Talk to DP Forum

Sabine Lambert

What happened to Lulu?

August 30, 2019

    I have just reread with pleasure Uncle Boris in the Yukon, and wondered what happened with Lulu, and what other dogs you have had since 2001.

Daniel replies:

Lulu completed her assignment on this planet after a good long life, never a day of illness, never unhappy for a minute, her time spent with people and animals who loved her. Within a week, we met Kee, who had a rough early life, but spent 10 years with us, and just as good as Lulu's life. Kee finally finished up, and is gone, and we are getting used to Phoebe, also known as Peaches, who is a puppy, and very sweet. We also lost Maxine, a Labrador who was raised from puppyhood by Lulu, and went on to be Kee's best friend. Dogs don't live as long as humans, so if you like them, you're going to know a number of them. We are sad when one goes, but we make sure the time they have is good. Thank you for asking.

J

bushman lives: wow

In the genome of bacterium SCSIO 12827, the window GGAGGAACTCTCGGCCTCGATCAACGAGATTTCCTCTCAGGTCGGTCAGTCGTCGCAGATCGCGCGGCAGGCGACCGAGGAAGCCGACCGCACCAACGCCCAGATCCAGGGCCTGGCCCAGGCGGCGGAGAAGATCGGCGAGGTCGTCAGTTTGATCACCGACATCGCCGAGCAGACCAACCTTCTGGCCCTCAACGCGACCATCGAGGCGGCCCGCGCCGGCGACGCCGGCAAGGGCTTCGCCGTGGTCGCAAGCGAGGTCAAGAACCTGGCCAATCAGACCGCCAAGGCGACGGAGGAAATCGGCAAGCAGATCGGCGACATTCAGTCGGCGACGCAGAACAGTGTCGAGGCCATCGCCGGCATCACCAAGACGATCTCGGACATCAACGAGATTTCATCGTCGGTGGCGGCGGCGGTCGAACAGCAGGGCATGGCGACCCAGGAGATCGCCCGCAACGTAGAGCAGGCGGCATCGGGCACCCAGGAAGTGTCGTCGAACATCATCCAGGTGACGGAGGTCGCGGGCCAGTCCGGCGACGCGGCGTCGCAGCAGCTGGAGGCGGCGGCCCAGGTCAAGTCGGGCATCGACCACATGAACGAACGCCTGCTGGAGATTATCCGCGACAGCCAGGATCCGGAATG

August 13, 2019

Dear Daniel,

I just finished Bushman Lives!.  I liked the ending.  That book is dynamite.  The terrible art person way to say it would be the book is “successful”, I think.  I’ve been reading your books since I was small and Lizard Music had  a particular effect on my development.  So it is with great pleasure and joy that I encountered Bushman Lives!.

I am also studying the Diamond Sutra right now, and I have begun to notice that working through a lot of your books as a kid and youth prepared me on a certain level for that kind of study.  Thanks for writing a whole lot of great books that also serve as fine if somewhat abstract volumes of moral and artistic instruction. 

Best

J

Daniel replies:

I sort of like Bushman Lives myself. Thanks for mentioning it. It didn't receive a lot of attention. The Diamond Sutra was always a little more than I was able to handle. I like the Heart Sutra, the one that goes gate gate paragate parasamgate bodhi svaha.

Steven

Do you realize that you are one of the greatest storytellers and authors of all time?

August 13, 2019

Dearest Mr. Pinkwater,
I’m contacting you to express the gratitude that I have towards you and your wife for the positive impact and perception changing influence you’ve had on my life. I’m 47 years old and I because reading your books when I was about 10 years old. I believe my first was the Hoboken Chicken Emergency, but it’s hard to recall exactly, because I immediately started to read anything and everything I could find at my local library in downtown Decatur, Georgia that was written by you.